Scientists at Baptist University are hoping to find a cure for neurological disorders like Parkinson's disease by injecting patients with their own healthy brain stem cells for repairs.
They say they have succeeded in extracting and reinjecting brain stem cells in mice and now hope to get funding to work towards carrying out tests on humans.
"Current medicine and simulation treatment cannot really cure the disease, but only delay the activity of its symptoms," Ken Yung Kin-lam, professor of biology said. "But neural repair lies in the replacement of brain cells lost as a result of disease or injury - it would be a long-term cure."
Parkinson's disease is a degenerative disorder of the central nervous system. Symptoms include shaking and behavioural problems, with dementia often occurring in the late stages. Sufferers may also have difficulty walking.
While it is known the problems are caused by the death of dopamine-generating cells in the midbrain, the cause of this cell death has remained a mystery.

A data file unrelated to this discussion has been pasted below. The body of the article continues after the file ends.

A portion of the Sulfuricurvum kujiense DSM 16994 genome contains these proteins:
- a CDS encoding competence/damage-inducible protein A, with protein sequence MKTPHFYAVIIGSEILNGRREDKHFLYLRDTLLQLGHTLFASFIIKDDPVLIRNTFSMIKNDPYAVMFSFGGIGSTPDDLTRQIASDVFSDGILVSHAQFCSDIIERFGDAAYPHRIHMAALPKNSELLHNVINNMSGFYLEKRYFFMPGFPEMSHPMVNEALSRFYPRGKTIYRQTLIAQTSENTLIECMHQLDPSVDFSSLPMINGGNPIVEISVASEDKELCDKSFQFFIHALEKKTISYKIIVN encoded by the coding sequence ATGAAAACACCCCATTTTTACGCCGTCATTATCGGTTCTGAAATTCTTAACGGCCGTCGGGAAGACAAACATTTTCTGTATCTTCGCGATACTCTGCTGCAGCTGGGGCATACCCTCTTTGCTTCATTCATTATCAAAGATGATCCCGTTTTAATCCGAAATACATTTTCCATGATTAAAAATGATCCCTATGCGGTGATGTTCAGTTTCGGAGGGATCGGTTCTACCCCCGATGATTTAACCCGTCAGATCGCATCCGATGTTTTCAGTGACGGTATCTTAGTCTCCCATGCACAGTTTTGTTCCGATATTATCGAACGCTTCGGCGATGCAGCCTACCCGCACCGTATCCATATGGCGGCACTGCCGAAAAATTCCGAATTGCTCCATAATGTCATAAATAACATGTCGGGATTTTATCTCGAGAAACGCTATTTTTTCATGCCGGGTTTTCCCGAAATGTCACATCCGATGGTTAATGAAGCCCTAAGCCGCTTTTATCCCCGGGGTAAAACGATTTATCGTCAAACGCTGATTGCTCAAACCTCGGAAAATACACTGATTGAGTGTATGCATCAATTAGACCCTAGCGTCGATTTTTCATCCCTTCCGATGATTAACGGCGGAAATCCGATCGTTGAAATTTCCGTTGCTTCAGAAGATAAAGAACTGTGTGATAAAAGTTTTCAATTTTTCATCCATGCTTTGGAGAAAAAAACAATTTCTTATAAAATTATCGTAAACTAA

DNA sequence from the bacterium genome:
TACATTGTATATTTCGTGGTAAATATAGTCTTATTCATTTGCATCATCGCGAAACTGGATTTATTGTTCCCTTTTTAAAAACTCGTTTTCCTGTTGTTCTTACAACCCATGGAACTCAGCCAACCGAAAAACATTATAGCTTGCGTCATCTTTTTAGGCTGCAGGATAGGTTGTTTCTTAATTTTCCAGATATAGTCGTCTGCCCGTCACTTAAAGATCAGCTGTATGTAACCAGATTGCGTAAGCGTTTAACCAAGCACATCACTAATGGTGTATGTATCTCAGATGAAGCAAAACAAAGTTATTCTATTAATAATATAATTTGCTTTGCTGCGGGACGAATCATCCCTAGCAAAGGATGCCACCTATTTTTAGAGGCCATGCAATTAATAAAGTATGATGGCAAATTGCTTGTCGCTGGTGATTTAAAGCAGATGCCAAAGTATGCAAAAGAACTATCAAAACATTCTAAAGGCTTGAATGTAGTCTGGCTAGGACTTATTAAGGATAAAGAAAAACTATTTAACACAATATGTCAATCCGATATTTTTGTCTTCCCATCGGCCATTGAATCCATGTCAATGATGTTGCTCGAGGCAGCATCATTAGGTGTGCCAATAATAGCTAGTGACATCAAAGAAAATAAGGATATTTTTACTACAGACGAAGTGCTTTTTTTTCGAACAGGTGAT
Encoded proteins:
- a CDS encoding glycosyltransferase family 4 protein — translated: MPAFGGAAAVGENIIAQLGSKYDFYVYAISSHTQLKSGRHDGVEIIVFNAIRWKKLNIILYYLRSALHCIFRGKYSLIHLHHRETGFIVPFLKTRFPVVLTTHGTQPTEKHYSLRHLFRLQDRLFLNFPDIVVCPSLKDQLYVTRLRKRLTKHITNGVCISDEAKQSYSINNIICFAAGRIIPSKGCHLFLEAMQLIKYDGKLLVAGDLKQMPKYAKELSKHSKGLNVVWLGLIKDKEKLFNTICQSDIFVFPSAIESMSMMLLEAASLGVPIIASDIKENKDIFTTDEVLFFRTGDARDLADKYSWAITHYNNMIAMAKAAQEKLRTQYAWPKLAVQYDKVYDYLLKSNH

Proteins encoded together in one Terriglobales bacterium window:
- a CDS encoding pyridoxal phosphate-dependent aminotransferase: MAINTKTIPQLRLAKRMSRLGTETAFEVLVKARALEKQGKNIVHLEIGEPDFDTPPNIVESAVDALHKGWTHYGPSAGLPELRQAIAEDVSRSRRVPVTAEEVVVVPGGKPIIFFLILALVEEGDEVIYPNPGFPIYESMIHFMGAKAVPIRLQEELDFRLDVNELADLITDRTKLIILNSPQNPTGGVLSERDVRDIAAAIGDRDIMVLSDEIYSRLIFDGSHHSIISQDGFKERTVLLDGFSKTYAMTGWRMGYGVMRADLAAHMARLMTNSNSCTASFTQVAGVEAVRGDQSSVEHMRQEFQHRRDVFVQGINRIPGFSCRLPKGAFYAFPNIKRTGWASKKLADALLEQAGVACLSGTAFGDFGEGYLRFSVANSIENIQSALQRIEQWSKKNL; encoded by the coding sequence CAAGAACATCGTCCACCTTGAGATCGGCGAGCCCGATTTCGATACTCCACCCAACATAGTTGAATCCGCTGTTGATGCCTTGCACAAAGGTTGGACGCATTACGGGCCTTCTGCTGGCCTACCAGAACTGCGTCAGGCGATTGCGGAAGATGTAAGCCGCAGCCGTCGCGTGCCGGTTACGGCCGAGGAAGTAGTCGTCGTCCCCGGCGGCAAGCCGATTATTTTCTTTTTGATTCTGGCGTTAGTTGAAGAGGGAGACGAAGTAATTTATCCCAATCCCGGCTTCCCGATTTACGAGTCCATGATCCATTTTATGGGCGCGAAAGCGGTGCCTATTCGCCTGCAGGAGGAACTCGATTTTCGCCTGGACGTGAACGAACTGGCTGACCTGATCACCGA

Yung and his colleagues published their findings in the international edition of a German chemistry journal in August this year.
"Neural stem cells lie at the core of brain development and repair, and alteration in the cells' self-renewal can have major consequences for brain functions," Yung said. "Yet how stem cells can be extracted and differentiated into other useful brain cells is unknown."
His research team has spent two years working on a method using iron-oxide nano-particles to act as an agent to identify and locate stem cells capable of being extracted from the brain with a super-fine syringe. The cells are then filtered before being injected into the damaged area.
"The process takes about a month and it would do little harm to the patient as it only involves minimal invasion with a syringe," Yung said, adding the technique had been successfully tested on mice.
Yung said his team was now seeking funding to continue more clinical studies on the technology. If everything goes well, it could be ready for testing on humans in 10 years time.
These neural stem cells offered a safer option with lower risks of immune rejection, "because the cells come from the patient himself and are absolutely tailor-made", Yung added.